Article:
The only thing better than a two-hour sojourn across state lines is having three friends at your side. After several opening cut-scenes, you'll be granted access to establishing a Crew of up to four players, composed of online friends or nearby players who accept your invitation. Entering races together, colliding into each other for kicks, or simply veering off-track and exploring the Grand Canyon is worth the trip. That said, the lack of an offline mode might irk racing fans, considering that every mission can be done solo, but mandatory participation in the persistent world means that the game will be populated, even if some jerks apparently find meaning in blocking ramps for jump skill challenges. Of course, if the servers are down or you can't find an internet connection, you won't be able to play The Crew at all.
If you've noticed, I have yet to mention the story, which typically goes at the top of reviews, because it's worth not mentioning for as long as possible. This is one of those rare cases that having no story would have been better than this oversimplified yet somehow convoluted plot about Alex Taylor, a Gordon Freeman lookalike with a Joel beard, infiltrating an underground racing gang called the 510s because its leader is in collusion with a corrupt FBI agent at the top of the agency. Oh, and one of Alex's friends is dead, and he's been framed for it, and the good FBI cop Zoe lets Alex free to collect evidence on the 510s, and Alex needs to ascend the gang hierarchy by proving himself to V2s and V4s (yes, that's what the leaders of the 510s are called), and wow, is this torture or what?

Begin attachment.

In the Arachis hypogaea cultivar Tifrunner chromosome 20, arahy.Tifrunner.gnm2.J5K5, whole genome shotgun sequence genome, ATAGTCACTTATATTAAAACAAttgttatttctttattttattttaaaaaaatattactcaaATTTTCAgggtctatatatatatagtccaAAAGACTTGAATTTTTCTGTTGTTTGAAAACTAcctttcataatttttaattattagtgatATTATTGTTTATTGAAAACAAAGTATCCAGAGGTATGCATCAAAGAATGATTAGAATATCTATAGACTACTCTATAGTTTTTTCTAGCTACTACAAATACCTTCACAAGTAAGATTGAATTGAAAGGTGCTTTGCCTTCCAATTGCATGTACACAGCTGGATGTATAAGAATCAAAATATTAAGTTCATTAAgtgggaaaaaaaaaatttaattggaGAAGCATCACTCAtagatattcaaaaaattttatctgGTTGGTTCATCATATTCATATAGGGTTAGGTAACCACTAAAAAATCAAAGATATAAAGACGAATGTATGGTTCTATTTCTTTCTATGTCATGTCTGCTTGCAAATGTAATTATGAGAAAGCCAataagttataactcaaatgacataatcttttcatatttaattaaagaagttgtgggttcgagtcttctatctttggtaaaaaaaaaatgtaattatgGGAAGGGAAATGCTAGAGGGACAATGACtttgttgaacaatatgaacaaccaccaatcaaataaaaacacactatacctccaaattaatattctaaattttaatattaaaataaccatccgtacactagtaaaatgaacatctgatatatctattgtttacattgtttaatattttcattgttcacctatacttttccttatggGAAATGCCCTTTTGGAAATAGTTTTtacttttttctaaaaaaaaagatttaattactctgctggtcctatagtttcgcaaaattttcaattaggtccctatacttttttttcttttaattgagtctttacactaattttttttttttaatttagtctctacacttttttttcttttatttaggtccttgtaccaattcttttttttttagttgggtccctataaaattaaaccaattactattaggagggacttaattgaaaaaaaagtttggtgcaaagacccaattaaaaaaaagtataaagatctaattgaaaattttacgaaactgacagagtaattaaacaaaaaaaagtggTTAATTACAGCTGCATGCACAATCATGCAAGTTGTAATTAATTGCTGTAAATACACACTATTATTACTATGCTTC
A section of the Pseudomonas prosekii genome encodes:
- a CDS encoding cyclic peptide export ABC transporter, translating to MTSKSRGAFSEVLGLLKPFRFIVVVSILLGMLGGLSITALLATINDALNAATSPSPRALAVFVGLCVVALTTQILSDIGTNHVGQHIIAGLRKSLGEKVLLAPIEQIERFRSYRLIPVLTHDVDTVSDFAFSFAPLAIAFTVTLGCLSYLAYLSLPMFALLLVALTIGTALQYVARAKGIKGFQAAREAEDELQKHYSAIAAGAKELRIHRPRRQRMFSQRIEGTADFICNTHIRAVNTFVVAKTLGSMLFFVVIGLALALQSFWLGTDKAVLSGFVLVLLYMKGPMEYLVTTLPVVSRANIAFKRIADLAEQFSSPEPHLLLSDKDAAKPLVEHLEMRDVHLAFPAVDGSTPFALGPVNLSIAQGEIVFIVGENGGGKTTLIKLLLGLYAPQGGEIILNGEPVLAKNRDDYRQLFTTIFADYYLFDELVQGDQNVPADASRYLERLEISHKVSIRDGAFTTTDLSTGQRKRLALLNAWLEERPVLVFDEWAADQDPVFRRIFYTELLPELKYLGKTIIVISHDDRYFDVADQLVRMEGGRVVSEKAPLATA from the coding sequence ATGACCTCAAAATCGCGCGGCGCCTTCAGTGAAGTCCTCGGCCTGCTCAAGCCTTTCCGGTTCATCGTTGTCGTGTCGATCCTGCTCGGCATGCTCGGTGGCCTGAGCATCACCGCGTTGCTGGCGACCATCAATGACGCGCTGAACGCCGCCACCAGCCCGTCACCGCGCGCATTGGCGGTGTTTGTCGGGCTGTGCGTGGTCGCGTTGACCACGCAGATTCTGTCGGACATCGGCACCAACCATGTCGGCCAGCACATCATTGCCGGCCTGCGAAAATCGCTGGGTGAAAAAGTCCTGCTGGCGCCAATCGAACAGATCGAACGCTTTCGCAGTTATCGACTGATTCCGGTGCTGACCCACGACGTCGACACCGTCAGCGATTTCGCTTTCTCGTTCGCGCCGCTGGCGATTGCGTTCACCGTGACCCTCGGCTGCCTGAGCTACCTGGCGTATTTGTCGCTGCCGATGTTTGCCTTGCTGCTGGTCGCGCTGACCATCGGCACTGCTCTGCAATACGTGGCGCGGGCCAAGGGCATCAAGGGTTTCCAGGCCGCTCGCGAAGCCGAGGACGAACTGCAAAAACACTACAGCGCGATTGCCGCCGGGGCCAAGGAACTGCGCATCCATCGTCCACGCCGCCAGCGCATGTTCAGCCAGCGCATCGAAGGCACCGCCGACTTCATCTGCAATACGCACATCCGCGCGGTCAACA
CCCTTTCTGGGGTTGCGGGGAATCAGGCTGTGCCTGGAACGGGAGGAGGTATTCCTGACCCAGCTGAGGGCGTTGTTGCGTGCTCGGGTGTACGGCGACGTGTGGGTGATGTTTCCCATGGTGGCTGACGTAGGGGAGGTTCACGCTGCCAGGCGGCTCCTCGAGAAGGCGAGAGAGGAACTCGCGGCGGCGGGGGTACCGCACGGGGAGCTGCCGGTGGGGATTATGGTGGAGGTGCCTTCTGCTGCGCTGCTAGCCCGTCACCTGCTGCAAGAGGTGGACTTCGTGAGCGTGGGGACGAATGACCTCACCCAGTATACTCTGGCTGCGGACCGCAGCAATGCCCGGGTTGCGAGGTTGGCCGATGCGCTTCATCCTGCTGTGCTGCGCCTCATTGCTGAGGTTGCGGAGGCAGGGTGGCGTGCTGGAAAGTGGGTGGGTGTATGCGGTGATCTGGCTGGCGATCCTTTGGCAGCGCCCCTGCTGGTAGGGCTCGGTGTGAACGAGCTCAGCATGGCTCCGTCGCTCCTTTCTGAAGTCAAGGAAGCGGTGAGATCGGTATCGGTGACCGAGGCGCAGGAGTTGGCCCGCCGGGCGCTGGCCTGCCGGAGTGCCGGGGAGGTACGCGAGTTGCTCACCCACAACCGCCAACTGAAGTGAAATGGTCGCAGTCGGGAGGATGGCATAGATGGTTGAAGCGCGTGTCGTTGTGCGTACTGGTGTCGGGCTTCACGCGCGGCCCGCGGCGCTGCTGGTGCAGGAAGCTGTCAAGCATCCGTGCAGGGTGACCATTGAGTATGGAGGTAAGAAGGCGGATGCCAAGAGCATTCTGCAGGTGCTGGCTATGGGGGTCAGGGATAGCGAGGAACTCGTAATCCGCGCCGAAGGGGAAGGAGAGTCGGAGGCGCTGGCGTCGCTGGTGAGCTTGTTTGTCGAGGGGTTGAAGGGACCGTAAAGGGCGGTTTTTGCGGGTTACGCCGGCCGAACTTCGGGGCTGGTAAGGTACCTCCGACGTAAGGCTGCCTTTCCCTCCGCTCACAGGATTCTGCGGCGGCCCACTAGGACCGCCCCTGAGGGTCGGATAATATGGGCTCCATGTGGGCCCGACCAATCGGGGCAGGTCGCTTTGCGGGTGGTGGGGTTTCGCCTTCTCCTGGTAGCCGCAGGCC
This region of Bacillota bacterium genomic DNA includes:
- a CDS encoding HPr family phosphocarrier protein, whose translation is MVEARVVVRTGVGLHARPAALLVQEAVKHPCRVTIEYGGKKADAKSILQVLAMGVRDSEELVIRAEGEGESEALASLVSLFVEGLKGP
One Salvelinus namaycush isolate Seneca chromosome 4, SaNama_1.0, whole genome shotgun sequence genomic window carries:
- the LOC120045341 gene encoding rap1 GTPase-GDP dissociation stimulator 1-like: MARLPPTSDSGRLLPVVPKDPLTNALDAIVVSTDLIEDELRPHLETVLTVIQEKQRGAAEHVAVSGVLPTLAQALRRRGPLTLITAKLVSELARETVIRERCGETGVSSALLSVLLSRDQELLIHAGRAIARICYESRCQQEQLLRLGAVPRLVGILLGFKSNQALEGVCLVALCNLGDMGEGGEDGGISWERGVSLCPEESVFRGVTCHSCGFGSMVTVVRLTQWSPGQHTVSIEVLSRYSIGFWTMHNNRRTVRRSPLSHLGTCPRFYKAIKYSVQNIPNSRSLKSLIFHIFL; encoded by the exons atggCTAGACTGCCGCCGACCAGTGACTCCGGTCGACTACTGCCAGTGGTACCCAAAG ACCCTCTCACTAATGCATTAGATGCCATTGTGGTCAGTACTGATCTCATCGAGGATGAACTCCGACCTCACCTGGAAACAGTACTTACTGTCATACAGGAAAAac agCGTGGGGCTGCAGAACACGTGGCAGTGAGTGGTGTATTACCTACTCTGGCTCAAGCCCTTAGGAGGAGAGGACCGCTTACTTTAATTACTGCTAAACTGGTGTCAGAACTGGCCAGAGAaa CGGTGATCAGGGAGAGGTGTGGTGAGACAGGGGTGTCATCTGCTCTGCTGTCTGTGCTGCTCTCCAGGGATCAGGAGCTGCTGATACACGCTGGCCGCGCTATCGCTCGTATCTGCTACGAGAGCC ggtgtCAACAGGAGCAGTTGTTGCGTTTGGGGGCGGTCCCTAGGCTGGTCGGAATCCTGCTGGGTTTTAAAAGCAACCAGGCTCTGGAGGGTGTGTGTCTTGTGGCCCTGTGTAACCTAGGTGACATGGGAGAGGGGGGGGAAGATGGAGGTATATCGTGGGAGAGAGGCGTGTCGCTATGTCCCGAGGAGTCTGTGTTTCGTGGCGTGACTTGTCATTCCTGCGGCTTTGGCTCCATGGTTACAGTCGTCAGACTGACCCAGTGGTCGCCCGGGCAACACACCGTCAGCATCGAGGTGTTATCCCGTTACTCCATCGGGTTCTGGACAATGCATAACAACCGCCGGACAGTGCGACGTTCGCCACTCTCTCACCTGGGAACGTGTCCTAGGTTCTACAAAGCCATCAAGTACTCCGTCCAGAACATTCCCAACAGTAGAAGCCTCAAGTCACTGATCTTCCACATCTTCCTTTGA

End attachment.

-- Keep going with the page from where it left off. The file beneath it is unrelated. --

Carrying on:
In most cases I would merely let this arduous story go, since most people don't play racing games for their narratives anyway, but The Crew crams cinematics throughout the core story and bookends each mission with an intro and outro. At the same time, it seems that the developers understand that most players want to hop right into the race, so these cut-scenes are rather short and usually involve ten-line conversations between characters who are stuck inside their cars. This means there's no time for any character development or for this rather serious story to sustain itself. Forming context is all well and good, but here, it should have been skipped entirely.
As for the arcade-styled driving mechanics, handling is fairly simple even without the assists, with one button for drifting and another for a regenerative boost. Earning first place is mainly about knowing where to cut corners to shave off time and accelerating out of corners with a short burst of nitro. Otherwise, it's about increasing your car's level by obtaining various component parts by completing bronze, silver, or gold (and platinum) goals in mission or skill challenges.